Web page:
My Korean American Story: Gina Kim
I am a survivor of sexual abuse. At 8 years old, I was sexually abused by my mother’s brother-in-law. In 1997, when I was 21 years old, I was raped at knife point by a stranger in Seoul, Korea. Then, a few months later, I was date raped by a college acquaintance in Seoul, Korea. I was told often that I attract abuse and that I should be more careful. Did I attract my uncle, the rapist and the date rapist? I have come to understand that such sentiments are akin to blaming the victim. I now understand that I am not at fault for having been victimized.
I spent most of my twenties healing and trying to find ways to cope with my feelings of sadness, confusion and anger. I dated a lot of men, accumulated forty thousand dollars in debt, and repeatedly told myself, “tomorrow will be my last day of living so I can do whatever I want today”. I lived as though tomorrow would be my last day on earth. I would make promises to be somewhere and break them. I would call out sick for work a lot. And, I would jump from one relationship to the next without ever breathing. I didn’t breathe much in my twenties.
In 1999, I was diagnosed with major depression and PTSD (Post Traumatic Stress Disorder) and was persuaded to take anti-depressants. This was the beginning of my road to healing. I searched for help but didn’t find anything that called my heart. However, I joined groups such as the Mt. Sinai Sexual Abuse Violence & Intervention Incest Survivor’s group as well as a group at St. Luke’s hospital. I had extreme highs and extreme lows and was further diagnosed as being mildly bi-polar. I told my doctors that I would only agree to take medication for a temporary period of time and that I firmly believed that medication was not a permanent solution to coming out of depression.
In 2003, I was introduced to the Landmark Forum which is a seminar on living an extraordinary life. I completed their curriculum and stopped taking all medication. I never took meds again. This is when my life was transformed from victim to empowered survivor. It didn’t happen overnight though. It was a journey of many failures and many successes and making many new friends along the way. I explored different forms of spiritual healing, yoga, therapy, life coaching, etc. However, the most powerful form of healing for me was found in the arts; acting and singing. I had been singing since I was a little girl but stopped in my twenties. Finding my voice through art helped me to ground my spirit and nurture hope for an amazing future.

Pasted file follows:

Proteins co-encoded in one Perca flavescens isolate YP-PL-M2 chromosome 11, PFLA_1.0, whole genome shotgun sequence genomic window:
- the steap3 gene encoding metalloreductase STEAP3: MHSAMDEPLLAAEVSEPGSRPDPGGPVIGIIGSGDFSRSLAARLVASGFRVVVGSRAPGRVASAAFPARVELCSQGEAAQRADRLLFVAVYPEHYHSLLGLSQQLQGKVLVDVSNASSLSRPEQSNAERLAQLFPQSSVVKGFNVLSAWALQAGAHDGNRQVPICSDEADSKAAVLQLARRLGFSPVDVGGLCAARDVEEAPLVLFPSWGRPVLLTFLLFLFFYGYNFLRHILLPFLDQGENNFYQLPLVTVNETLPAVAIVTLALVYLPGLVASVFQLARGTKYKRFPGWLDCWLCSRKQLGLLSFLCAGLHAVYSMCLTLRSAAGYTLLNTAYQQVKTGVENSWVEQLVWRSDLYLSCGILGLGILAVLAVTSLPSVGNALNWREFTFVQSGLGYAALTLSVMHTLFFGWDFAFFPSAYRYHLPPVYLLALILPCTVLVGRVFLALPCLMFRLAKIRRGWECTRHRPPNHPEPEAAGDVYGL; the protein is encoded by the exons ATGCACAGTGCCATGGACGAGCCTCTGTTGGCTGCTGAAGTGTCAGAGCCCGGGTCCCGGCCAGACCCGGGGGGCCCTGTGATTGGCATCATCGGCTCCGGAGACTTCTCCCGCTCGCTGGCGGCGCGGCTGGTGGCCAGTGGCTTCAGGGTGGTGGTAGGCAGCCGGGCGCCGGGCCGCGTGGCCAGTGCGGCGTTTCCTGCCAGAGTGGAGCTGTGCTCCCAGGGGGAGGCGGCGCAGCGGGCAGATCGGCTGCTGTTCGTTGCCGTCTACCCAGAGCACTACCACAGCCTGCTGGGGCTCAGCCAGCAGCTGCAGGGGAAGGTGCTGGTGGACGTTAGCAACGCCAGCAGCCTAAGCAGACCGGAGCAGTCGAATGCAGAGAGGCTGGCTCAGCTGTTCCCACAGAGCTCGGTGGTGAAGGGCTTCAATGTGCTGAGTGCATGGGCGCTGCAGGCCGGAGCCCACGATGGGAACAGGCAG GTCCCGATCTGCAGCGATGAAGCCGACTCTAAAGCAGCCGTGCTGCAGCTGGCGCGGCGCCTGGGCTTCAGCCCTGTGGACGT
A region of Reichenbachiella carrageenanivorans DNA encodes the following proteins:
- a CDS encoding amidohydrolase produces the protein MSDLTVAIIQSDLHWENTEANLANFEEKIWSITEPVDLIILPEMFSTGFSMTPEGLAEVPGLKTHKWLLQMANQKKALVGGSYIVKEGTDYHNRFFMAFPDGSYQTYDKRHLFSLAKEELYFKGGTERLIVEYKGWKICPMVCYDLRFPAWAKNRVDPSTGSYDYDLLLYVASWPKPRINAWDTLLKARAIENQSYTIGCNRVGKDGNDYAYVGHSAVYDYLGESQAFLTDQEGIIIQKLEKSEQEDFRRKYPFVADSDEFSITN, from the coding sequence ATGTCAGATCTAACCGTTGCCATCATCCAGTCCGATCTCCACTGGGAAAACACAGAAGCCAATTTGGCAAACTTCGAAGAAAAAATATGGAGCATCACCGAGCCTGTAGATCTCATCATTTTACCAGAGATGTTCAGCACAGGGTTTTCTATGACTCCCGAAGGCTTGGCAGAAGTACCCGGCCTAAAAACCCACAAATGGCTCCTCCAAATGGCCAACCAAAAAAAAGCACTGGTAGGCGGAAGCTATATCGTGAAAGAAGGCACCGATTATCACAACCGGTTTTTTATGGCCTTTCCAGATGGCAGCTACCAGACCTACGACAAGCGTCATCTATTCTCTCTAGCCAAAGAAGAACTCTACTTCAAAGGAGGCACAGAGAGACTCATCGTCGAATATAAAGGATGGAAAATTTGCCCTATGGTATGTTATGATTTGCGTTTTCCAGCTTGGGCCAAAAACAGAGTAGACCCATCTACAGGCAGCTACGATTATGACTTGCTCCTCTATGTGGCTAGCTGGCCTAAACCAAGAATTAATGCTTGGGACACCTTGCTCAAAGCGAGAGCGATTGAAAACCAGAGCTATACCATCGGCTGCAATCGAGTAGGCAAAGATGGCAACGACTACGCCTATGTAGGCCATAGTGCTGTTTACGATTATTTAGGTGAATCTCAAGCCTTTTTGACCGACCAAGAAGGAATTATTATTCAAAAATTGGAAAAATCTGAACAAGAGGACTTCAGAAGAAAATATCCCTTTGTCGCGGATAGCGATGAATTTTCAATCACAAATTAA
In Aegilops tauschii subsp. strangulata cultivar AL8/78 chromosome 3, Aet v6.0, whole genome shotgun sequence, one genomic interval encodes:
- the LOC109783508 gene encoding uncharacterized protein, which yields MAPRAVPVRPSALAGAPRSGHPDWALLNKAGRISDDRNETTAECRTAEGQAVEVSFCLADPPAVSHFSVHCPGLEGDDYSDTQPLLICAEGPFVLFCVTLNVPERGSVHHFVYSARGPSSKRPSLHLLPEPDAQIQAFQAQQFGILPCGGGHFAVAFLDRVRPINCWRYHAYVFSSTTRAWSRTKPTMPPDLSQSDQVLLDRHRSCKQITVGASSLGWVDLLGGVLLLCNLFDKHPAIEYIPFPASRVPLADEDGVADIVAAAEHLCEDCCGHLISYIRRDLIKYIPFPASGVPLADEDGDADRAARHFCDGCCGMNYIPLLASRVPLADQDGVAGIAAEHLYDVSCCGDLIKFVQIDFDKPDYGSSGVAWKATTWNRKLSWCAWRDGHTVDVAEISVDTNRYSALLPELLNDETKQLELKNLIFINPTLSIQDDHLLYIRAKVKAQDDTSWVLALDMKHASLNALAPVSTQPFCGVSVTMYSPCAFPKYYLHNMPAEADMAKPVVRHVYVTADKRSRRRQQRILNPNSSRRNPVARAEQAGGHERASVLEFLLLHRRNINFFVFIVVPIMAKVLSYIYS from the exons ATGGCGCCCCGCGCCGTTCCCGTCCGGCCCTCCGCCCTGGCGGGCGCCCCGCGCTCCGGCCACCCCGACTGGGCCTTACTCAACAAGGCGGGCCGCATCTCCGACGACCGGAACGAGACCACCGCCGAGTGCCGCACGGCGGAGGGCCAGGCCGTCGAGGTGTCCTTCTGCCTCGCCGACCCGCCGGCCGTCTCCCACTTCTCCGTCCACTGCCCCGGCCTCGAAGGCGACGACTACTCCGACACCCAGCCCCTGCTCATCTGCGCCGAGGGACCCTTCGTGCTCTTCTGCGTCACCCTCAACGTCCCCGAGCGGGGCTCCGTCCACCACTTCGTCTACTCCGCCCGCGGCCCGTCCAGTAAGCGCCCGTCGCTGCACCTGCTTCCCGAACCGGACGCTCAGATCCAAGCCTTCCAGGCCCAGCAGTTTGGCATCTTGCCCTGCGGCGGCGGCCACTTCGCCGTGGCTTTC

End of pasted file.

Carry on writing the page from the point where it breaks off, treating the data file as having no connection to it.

I have taken a very different path than my other Korean-American friends. I did not get my Bachelor’s degree at twenty-one, didn’t save a lot of money, didn’t marry in my twenties or have kids, and I had been sexually abused. At one point, I made all that mean that I was the biggest loser and completely worthless and I let those feelings drive me to helplessness and depression. Today, my past does not define who I am. I define myself in the present by staying active and aware. I choose my life and how it goes. If you ask me if I’d change anything in my life, I would respond, “no…it was exactly the way it was supposed to be, I would not be otherwise.” I may have just practiced piano more and read more books.
Gina Kim is actively engaged in sexual abuse education through art. She founded an organization called ARIA (Awareness of Rape & Incest Through Art) in 2004 and raised money for Mt. Sinai’s Sexual Assault & Violence Intervention Program, NYC Alliance Against Sexual Assault and Safe Horizon. Gina was a volunteer for Bellevue Hospital’s Rape Crisis Program. Recently, she released her first play titled, “MISS KIM” in the New York International Fringe Festival based on events of her life. Future projects include a short film, reorganization of ARIA, and she will produce programming for the Stop Abuse Campaign, driving their presence in the New York International Film Festival 2011; selected as the official festival cause. She is also closely involved on a parenting research project led by a Columbia University professor; her focus is on “protectiveness” of children.